Throughout my years at university I teased out a variety of answers to this plaguing question, everything from the realistic, “because it is healthy and makes me feel good spiritually, mentally, and physically” to the more philosophical, “because it is part of what makes me who I am. It helps to define my ‘self’.” Yet, I was never completely satisfied with my answer.

Upon leaving college behind more than a year ago, I took with me many of the ‘answers,’ but the one question remained unsolved. Luckily, however, while my sub-consciousness does still find a sneaky way to occasionally force me to ponder the unanswered, I have escaped the icy stares of the people asking the question. That is, until recently.

Just over three weeks ago, I auditioned for and was asked to perform in a lyrical jazz dance with 12 other teachers from schools all over Singapore in the opening ceremony of the National Teachers’ Conference in September. When I was completing the ‘individual particulars’ form for the program just last week, I came upon the dreaded question again, appearing suddenly in my life like a ghost from the past. “Why do you dance?”

Maybe it is wisdom that comes with age (I am a whole year older after all), knowledge that comes with travel, or insight that comes from interacting with and in a variety of cultures and with many varied individuals, but after much contemplation, I have finally come up with a far more satisfying answer. (Too bad I do not have a college dance professor to enlighten any longer.) This is what I wrote:

Every human society that has ever existed on Earth has danced. There is something so primal, raw, and purely human about dancing that seems to break down all cultural, ethnic, religious, economic and political barriers. It is dancing that allows us to communicate with people who are very different from ourselves, and it is dancing that has the ability to reveal the commonalities between all people. Dancing opens a window to the soul, and it is for this reason that I feel most alive, most connected, and most fulfilled as a person when I am watching dance or dancing myself. Dancing has become like breathing to me, and without it, I do not think I would feel fully alive.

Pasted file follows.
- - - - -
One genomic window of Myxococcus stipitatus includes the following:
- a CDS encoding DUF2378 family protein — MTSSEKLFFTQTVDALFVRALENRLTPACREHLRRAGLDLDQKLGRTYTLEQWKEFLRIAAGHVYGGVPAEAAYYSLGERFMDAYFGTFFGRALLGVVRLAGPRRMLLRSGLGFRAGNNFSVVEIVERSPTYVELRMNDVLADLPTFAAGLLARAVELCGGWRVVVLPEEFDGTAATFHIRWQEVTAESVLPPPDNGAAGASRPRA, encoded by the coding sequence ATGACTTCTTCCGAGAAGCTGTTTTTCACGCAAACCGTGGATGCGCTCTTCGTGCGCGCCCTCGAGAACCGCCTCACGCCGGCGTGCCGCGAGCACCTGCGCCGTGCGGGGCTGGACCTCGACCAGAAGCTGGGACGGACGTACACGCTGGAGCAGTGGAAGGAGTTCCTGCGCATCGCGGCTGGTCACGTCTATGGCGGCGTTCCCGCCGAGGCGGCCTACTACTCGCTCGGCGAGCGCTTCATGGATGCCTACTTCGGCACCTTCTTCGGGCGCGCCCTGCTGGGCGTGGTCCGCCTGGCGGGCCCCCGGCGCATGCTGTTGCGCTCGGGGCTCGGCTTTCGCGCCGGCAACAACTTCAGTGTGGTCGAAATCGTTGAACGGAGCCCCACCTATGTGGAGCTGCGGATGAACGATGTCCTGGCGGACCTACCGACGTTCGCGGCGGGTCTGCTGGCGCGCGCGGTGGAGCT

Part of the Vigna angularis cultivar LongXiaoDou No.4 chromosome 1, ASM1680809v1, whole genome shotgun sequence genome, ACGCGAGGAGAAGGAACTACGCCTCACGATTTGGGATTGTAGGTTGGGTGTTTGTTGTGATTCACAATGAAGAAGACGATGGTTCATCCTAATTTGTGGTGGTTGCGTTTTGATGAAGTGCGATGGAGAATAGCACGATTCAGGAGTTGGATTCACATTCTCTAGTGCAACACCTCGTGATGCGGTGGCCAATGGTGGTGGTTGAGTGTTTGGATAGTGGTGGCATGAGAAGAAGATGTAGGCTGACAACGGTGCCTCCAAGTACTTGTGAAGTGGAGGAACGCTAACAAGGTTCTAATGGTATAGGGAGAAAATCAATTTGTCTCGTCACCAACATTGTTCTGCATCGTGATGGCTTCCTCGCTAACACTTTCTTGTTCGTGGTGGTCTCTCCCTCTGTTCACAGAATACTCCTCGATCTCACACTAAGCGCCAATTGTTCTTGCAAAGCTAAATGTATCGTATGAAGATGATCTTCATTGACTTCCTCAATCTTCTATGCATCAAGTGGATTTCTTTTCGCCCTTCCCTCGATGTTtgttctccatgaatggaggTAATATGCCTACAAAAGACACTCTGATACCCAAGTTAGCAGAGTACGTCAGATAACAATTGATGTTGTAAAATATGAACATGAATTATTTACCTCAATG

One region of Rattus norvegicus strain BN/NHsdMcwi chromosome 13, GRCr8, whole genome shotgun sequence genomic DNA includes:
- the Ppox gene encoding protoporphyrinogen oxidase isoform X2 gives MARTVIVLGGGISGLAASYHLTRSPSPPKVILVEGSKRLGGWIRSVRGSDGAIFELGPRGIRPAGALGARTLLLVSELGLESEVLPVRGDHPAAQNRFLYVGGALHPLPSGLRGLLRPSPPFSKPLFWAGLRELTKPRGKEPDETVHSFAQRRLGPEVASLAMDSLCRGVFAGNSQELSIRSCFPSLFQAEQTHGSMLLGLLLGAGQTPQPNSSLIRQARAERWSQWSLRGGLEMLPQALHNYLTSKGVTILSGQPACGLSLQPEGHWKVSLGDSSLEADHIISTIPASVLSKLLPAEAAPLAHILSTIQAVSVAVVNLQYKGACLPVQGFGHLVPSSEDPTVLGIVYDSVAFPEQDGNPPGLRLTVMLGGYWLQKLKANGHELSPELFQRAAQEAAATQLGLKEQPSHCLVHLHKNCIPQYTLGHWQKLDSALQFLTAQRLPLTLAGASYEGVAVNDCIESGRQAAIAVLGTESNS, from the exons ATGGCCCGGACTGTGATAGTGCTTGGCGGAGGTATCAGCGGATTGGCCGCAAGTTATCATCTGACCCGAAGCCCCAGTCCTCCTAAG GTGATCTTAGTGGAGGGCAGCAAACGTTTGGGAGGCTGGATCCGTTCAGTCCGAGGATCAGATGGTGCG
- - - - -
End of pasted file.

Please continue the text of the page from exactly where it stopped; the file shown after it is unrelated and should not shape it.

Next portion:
So, with my new found answer I have reflected more clearly on the dancing my mom, Elizabeth, and I were able to witness when we were in Cambodia. We watched groups of orphans singing and dancing among the ancient temples of Angkor Wat, gazed upon the grand ballet stage on which the king gives his private performances, and saw traditional Khmer dance over a Khmer dinner feast.




video


And while these dances are worlds away from my day-to-day knowledge, I cannot help but realize how much I was able to relate and connect to them. After all, what is more raw and purely human than poverty-stricken orphans, singing and moving with a joy so innocent and pure that it can only be found as glints in the eyes of children all over the world? Who cannot relate to the heavy weight of grander which presses on one’s chest at the sight of a great and beautiful performance hall or theatre? And what cultural, ethnic, religious, political, or economic barrier stands in the way of the themes of young love, daily chores, and prayer/spirituality which weaved themselves into the traditional Khmer dances?


video


With dancing’s power of communication and ability to create a very real, very powerful human connection between very different people, it is no wonder that I find myself drawn to watching dance and to dancing myself no matter where I am in this small world. Excuse me while I continue to dance my way through Southeast Asia.

Five down…three to go.

xoxo,

Rachel

Tuesday, July 27, 2010

Riding in buses in third world countries

Riding in buses in third world countries is not exactly like riding in buses in the developed world.

While buses in the first world generally stay on the right side of the road, those in the developing world tend to assume that since they are the biggest vehicle/animal on the road everything else should be required to move out of their way.